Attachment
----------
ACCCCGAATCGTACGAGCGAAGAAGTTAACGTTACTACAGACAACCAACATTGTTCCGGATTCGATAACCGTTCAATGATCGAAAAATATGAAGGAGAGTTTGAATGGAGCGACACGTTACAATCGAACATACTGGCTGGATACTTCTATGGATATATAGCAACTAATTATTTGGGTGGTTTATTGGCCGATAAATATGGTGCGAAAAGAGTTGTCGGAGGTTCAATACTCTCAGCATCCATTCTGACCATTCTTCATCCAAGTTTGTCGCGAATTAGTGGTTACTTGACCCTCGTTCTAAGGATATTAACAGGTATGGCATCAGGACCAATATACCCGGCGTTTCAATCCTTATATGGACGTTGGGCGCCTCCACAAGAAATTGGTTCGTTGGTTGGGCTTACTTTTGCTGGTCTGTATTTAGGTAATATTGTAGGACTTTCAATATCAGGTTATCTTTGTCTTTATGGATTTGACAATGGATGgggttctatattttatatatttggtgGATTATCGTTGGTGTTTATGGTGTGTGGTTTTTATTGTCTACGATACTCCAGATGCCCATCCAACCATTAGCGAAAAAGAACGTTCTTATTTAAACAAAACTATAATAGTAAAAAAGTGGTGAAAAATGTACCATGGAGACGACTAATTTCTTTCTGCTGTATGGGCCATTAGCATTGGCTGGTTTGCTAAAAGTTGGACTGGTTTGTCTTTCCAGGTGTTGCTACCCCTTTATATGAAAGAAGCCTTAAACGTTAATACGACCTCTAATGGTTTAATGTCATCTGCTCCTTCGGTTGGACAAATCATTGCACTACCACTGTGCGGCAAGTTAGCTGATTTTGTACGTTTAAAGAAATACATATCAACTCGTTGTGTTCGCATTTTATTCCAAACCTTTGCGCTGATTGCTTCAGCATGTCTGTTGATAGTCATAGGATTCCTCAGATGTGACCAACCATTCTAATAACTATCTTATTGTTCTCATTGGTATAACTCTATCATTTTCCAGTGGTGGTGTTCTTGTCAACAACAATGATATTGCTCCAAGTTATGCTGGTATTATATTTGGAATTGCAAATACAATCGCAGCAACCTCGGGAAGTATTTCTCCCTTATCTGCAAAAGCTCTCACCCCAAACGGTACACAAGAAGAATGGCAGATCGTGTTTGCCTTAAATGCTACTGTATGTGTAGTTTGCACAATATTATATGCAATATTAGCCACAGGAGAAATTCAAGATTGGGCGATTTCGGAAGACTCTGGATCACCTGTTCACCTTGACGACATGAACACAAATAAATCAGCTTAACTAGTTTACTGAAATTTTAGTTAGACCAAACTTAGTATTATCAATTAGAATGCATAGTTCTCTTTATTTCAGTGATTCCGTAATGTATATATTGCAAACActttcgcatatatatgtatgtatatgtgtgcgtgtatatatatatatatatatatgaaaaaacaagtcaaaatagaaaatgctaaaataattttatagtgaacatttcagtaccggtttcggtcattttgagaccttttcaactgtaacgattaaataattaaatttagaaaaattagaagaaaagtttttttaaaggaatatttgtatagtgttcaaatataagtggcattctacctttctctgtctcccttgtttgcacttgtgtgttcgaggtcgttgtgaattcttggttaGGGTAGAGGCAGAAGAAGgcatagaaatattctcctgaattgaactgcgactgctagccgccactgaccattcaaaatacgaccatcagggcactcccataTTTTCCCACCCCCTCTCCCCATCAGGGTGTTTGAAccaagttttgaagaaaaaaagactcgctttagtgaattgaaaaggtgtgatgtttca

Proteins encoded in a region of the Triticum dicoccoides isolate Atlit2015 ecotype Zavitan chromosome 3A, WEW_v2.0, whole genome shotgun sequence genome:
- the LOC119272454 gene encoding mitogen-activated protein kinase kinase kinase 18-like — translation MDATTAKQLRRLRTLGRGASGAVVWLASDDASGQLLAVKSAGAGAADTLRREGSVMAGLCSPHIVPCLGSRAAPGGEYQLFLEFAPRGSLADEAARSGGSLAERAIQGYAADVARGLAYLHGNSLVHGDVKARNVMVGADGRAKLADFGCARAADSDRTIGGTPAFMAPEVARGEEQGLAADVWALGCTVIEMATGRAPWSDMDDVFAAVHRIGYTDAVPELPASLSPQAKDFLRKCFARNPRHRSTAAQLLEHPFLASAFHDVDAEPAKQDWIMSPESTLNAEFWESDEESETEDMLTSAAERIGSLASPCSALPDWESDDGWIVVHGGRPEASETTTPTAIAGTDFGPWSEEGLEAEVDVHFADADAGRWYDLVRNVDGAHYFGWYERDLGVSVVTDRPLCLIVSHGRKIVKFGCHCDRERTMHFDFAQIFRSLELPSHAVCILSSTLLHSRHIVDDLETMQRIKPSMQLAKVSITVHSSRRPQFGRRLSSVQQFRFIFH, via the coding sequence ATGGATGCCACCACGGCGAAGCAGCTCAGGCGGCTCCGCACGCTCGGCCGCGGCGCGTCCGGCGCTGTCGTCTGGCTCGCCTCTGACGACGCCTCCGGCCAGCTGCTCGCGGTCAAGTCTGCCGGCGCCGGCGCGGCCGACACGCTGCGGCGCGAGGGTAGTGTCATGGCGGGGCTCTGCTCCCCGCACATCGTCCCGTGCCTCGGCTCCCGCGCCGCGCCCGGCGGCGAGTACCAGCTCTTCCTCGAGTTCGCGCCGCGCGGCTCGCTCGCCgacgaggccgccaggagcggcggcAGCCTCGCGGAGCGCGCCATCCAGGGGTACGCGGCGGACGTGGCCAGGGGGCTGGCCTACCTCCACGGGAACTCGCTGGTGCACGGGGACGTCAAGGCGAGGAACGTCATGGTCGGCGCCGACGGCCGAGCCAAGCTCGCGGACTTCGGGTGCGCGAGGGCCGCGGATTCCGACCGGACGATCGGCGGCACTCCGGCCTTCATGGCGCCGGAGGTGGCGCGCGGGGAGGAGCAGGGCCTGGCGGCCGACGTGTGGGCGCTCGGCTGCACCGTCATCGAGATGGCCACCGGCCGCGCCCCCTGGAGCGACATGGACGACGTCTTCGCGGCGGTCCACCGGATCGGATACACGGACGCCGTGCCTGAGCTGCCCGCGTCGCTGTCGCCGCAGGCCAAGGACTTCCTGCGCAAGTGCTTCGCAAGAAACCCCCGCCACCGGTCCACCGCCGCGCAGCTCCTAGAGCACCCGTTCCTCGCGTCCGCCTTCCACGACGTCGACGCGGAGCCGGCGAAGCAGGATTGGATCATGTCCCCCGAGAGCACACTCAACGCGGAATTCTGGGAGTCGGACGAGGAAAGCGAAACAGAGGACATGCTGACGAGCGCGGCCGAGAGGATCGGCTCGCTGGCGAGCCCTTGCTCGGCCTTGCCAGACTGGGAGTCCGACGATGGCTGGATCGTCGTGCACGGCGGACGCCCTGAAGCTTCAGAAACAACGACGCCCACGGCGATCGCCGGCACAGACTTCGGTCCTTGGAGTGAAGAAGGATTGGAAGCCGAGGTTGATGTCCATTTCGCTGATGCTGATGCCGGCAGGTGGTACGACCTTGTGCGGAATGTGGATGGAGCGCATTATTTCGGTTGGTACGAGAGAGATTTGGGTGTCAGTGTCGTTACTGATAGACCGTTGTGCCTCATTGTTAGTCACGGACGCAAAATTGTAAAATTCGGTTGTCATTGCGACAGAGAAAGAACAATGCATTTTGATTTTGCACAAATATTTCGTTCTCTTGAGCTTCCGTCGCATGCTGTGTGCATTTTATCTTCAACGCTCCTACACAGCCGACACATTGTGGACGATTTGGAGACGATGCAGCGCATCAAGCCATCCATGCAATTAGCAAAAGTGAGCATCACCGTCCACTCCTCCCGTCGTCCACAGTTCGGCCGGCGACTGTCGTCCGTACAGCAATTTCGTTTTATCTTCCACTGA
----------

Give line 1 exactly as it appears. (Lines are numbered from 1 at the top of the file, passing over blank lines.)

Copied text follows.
ACCCCGAATCGTACGAGCGAAGAAGTTAACGTTACTACAGACAACCAACATTGTTCCGGATTCGATAACCGTTCAATGATCGAAAAATATGAAGGAGAGTTTGAATGGAGCGACACGTTACAATCGAACATACTGGCTGGATACTTCTATGGATATATAGCAACTAATTATTTGGGTGGTTTATTGGCCGATAAATATGGTGCGAAAAGAGTTGTCGGAGGTTCAATACTCTCAGCATCCATTCTGACCATTCTTCATCCAAGTTTGTCGCGAATTAGTGGTTACTTGACCCTCGTTCTAAGGATATTAACAGGTATGGCATCAGGACCAATATACCCGGCGTTTCAATCCTTATATGGACGTTGGGCGCCTCCACAAGAAATTGGTTCGTTGGTTGGGCTTACTTTTGCTGGTCTGTATTTAGGTAATATTGTAGGACTTTCAATATCAGGTTATCTTTGTCTTTATGGATTTGACAATGGATGgggttctatattttatatatttggtgGATTATCGTTGGTGTTTATGGTGTGTGGTTTTTATTGTCTACGATACTCCAGATGCCCATCCAACCATTAGCGAAAAAGAACGTTCTTATTTAAACAAAACTATAATAGTAAAAAAGTGGTGAAAAATGTACCATGGAGACGACTAATTTCTTTCTGCTGTATGGGCCATTAGCATTGGCTGGTTTGCTAAAAGTTGGACTGGTTTGTCTTTCCAGGTGTTGCTACCCCTTTATATGAAAGAAGCCTTAAACGTTAATACGACCTCTAATGGTTTAATGTCATCTGCTCCTTCGGTTGGACAAATCATTGCACTACCACTGTGCGGCAAGTTAGCTGATTTTGTACGTTTAAAGAAATACATATCAACTCGTTGTGTTCGCATTTTATTCCAAACCTTTGCGCTGATTGCTTCAGCATGTCTGTTGATAGTCATAGGATTCCTCAGATGTGACCAACCATTCTAATAACTATCTTATTGTTCTCATTGGTATAACTCTATCATTTTCCAGTGGTGGTGTTCTTGTCAACAACAATGATATTGCTCCAAGTTATGCTGGTATTATATTTGGAATTGCAAATACAATCGCAGCAACCTCGGGAAGTATTTCTCCCTTATCTGCAAAAGCTCTCACCCCAAACGGTACACAAGAAGAATGGCAGATCGTGTTTGCCTTAAATGCTACTGTATGTGTAGTTTGCACAATATTATATGCAATATTAGCCACAGGAGAAATTCAAGATTGGGCGATTTCGGAAGACTCTGGATCACCTGTTCACCTTGACGACATGAACACAAATAAATCAGCTTAACTAGTTTACTGAAATTTTAGTTAGACCAAACTTAGTATTATCAATTAGAATGCATAGTTCTCTTTATTTCAGTGATTCCGTAATGTATATATTGCAAACActttcgcatatatatgtatgtatatgtgtgcgtgtatatatatatatatatatatgaaaaaacaagtcaaaatagaaaatgctaaaataattttatagtgaacatttcagtaccggtttcggtcattttgagaccttttcaactgtaacgattaaataattaaatttagaaaaattagaagaaaagtttttttaaaggaatatttgtatagtgttcaaatataagtggcattctacctttctctgtctcccttgtttgcacttgtgtgttcgaggtcgttgtgaattcttggttaGGGTAGAGGCAGAAGAAGgcatagaaatattctcctgaattgaactgcgactgctagccgccactgaccattcaaaatacgaccatcagggcactcccataTTTTCCCACCCCCTCTCCCCATCAGGGTGTTTGAAccaagttttgaagaaaaaaagactcgctttagtgaattgaaaaggtgtgatgtttca